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Chapter 3: Measuring and Recording the Vital Signs

Learning objectives for this chapter

By the end of this chapter, we would like you:

-To describe the place of measuring and recording the vital signs in the health observation and assessment process.

-To state the normal parameters of each vital sign for a healthy adult.

-To understand how to accurately measure each vital sign.

-To understand how to collect other key health data.

-To describe how to correctly record this data.

-To explain how this data should be interpreted and used in nursing practice.

Measurement and recording of the vital signs

The measurement and recording of the vital signs is the first step in the process of physically examining a patient. This step involves collecting objective data.

The normal parameters for each of the vital signs of healthy adults are listed following:

VITAL SIGN

HEALTHY RANGE

Blood pressure (BP)

120/80 mmHg

Pulse or heart rate (HR)

60-100 beats per minute

Temperature (T°)

36.5°C to 37.5° Celsius

Respiratory rate (RR)

10 to 16 breaths per minute

Blood oxygen saturation (SpO2)

98%-100%

Nurses should become familiar with the parameters for each of the vital signs. However, it is important for nurses to remember that these are average values for healthy adults. When interpreting vital signs, it is important that nurses use critical thinking to interpret the entire clinical picture of the individual patient with whom they are working.

Measurement of blood pressure

Blood pressure is often abbreviated to 'BP'. Blood pressure uses two measurements, each recorded in millimetres of mercury (mmHg). Blood pressure is defined as the pressure of the blood against the arterial walls:

  • When the heart contracts (systolic BP).
  • When the heart rests (diastolic BP).

The difference between the systolic and diastolic blood pressures is referred to as the pulse pressure. This normally ranges between 30mmHg and 40mmHg.

In most settings, blood pressure is measured indirectly using: (1) a sphygmomanometer and a stethoscope, or (2) a non-invasive blood pressure monitor:

  • Measuring blood pressure using a sphygmomanometer and a stethoscope: The arm used to take the blood pressure should be at the client's side, slightly flexed and with the palm turned upwards. The nurse should palpate the brachial pulse, in the antecubital space. A blood pressure cuff should be placed 2.5 centimetres above the site, with the bladder of the cuff centred over the artery. The cuff should be secured so it fits evenly and snugly around the arm.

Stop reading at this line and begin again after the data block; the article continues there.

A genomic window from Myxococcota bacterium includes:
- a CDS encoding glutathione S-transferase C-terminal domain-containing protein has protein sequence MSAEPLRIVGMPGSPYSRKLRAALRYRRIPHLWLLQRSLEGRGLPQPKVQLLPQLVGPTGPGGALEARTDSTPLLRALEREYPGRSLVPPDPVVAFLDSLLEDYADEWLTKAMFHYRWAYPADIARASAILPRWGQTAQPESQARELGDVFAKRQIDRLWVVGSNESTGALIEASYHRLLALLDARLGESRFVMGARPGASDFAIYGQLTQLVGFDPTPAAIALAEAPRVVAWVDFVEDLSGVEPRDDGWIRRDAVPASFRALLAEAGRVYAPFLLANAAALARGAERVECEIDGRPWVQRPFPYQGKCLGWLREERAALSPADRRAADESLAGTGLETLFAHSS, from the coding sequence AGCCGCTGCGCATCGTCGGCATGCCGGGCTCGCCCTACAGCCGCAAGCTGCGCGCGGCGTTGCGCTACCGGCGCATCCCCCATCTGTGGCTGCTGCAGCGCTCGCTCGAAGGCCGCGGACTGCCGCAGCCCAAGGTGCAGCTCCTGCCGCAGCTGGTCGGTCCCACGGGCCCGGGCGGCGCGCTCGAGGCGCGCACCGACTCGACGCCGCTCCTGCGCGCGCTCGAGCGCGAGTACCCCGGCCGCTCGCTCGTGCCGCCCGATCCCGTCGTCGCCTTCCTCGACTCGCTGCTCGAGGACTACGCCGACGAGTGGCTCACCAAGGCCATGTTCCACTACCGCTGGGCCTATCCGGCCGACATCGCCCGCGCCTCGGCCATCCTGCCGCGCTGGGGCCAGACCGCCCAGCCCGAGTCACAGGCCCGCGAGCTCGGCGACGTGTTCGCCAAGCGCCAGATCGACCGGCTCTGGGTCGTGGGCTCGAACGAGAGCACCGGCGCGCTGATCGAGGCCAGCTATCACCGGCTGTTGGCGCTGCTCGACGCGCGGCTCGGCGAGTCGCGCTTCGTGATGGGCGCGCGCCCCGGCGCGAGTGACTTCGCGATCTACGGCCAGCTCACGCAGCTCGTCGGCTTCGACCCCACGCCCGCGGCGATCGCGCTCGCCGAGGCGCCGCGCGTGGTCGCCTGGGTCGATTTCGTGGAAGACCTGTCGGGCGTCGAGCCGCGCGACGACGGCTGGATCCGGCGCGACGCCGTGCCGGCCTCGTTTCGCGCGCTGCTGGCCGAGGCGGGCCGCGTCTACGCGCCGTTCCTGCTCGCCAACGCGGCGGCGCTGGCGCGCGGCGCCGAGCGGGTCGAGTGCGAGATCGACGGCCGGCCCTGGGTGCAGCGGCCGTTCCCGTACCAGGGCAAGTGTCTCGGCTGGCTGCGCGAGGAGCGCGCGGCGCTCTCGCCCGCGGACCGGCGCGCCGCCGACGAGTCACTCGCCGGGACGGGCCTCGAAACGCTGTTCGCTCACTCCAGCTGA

Place the stethoscope over the patient's brachial pulse, and hold it with your non-dominant hand. Using your dominant hand, inflate the cuff to around 180mmhg. Then, deflate the cuff, slowly and steadily. You are listening for two things:

  • The first Korotkoff sound. Read the pressure on the manometer at the point this occurs.
  • The disappearance of all Korotkoff sounds. Read the pressure on the manometer at the point this occurs.
  • Measuring blood pressure using a non-invasive blood pressure monitor: This involves using an electronic monitoring device. The cuff of an automatic blood pressure monitor is applied in the same way as described above. The nurse then presses a 'start' button to instruct the machine to inflate the cuff, take a measurement and provide a reading.

The upper arm is the most common site to measure blood pressure; however, if this is not possible, blood pressure may also be measured from the thigh.

It is important for nurses to note that there are a number of common errors associated with blood pressure measurement. Errors may result if:

  • The client's arm is positioned above or below the level of their heart.
  • The cuff used is too large or too narrow for the client's arm.
  • The cuff is wrapped too loosely or unevenly around the client's arm.
  • The cuff is not deflated to a pressure higher than the patient's systolic blood pressure.
  • The cuff is deflated at a rate slower or faster than 2 to 3mmHg per second.
  • The cuff is reinflated before it is completely deflated.
  • The stethoscope is pressed too firmly against the brachial artery.
  • The nurse fails to wait 2 minutes before repeating the blood pressure measurement.